We know you’re doing good but you still have to compete.
Visiting Nurse Service of New York
"No matter the challenge or situation you are always there with intelligence and a can-do approach. You know what it means to be a partner in our important work."
Catherine Callaway, Vice President, Marketing & Development, Visiting Nurse Service of New York
The Visiting Nurse Service of New York (VNSNY) is the largest not-for-profit provider of home- and community-based healthcare in the U.S. Founded by the nurse and humanitarian Lillian Wald in 1893 on Manhattan’s Lower East Side, VNSNY has a rich history of providing compassion and expert care to patients throughout the five boroughs and surrounding counties.
The organization wanted to capitalize on the opportunity of its 125th Anniversary to celebrate its legacy and inspire staff to carry this legacy forward into the future. They sought to develop a campaign that was primarily directed internally, toward staff, but that also had the capacity to reinforce VNSNY’s prominence in the New York community.
We began the process with a Discovery Workshop that included representatives from senior management, front-line clinical staff, the marketing department, and the board of trustees. We developed a campaign goal to guide our process and ensure everyone was aligned on our objectives: “To project to our organization, our partners, and our local community VNSNY’s commitment, strength, and resilience in the face of ongoing change.”
We also developed an organizational Brand Pyramid and Brand Value Map for VNSNY. At the top of the Brand Pyramid, the Brand Idea is “compassion,” which is the organizing principle for all of VNSNY’s work.
Because the campaign’s primary audiences were internal, we focused our research on staff. We conducted in-depth interviews with people in a range of roles from clinicians and supervisors to home health aides.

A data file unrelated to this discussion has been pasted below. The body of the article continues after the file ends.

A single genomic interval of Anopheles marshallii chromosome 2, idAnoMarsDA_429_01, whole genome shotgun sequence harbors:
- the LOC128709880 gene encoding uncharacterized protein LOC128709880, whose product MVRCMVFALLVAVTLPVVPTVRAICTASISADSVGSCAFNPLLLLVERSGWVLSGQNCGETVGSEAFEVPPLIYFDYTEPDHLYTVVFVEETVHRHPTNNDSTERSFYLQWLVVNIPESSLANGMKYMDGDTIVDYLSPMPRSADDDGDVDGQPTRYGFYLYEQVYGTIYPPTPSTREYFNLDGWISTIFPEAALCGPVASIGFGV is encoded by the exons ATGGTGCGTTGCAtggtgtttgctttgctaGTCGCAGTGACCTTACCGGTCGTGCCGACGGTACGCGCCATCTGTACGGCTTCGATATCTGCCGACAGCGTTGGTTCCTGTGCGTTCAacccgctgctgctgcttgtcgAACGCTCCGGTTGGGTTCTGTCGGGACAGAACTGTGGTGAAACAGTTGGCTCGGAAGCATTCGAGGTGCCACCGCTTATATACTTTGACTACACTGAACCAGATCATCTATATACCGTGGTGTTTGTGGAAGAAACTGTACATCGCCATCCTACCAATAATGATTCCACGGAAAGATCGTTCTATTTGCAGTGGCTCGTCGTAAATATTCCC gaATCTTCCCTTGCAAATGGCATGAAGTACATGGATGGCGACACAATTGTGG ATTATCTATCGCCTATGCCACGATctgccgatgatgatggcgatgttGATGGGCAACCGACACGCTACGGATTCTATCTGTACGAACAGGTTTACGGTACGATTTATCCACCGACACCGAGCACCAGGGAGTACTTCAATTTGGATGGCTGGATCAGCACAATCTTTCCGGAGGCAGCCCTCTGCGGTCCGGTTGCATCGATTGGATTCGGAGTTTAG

The organization had been in a transitional period for a variety of reasons including seismic shifts in the U.S. healthcare industry. This was causing significant frustration for staff, which emerged in the interviews. But the sense was that belief in the mission and alignment with the Core Values and Brand Idea had the capacity to override these frustrations.
Our research emphasized that being authentic—acknowledging the organization’s challenges rather than presenting everything as artificially rosy—was crucial to a successful campaign for internal audiences.
We developed a range of campaign themes to test in the interviews. Two of them emerged as the best candidates, and we blended them into one: “overcoming challenges in changing times.” Having shared agreement on this theme gave us necessary direction in the messaging and design development for the campaign.
In line with our campaign theme and research findings, our strategy was to acknowledge the tough times that VNSNY had endured while leveraging the organization’s long history of resilience. VNSNY was a leader in responding to crises like the influenza, polio, and AIDS epidemics, as well as disasters like 9/11 and Hurricane Sandy. Our messaging would highlight that we’ve been here before and that we as an organization will overcome this together because it’s part of who we are.
We established a Marketing Targets Diagram that segmented internal audiences and clarified our primary focus on VNSNY clinicians and home health aides, while asserting that other groups throughout the organization would also respond to the same message. External audiences—patients, partners, and the public—would only be reached indirectly.
We developed a campaign headline that distilled our strategy and made clear that overcoming challenges is a thread that connects 125 years of remarkable service to the New York community: “We are stronger than our circumstances.”
Campaign imagery included Hurricane Sandy recovery efforts, a polio victim, and examples of day-to-day perseverance from VNSNY nurses in making sure their patients are cared for. Each execution is a reminder of the challenges we all face and why they are worth overcoming.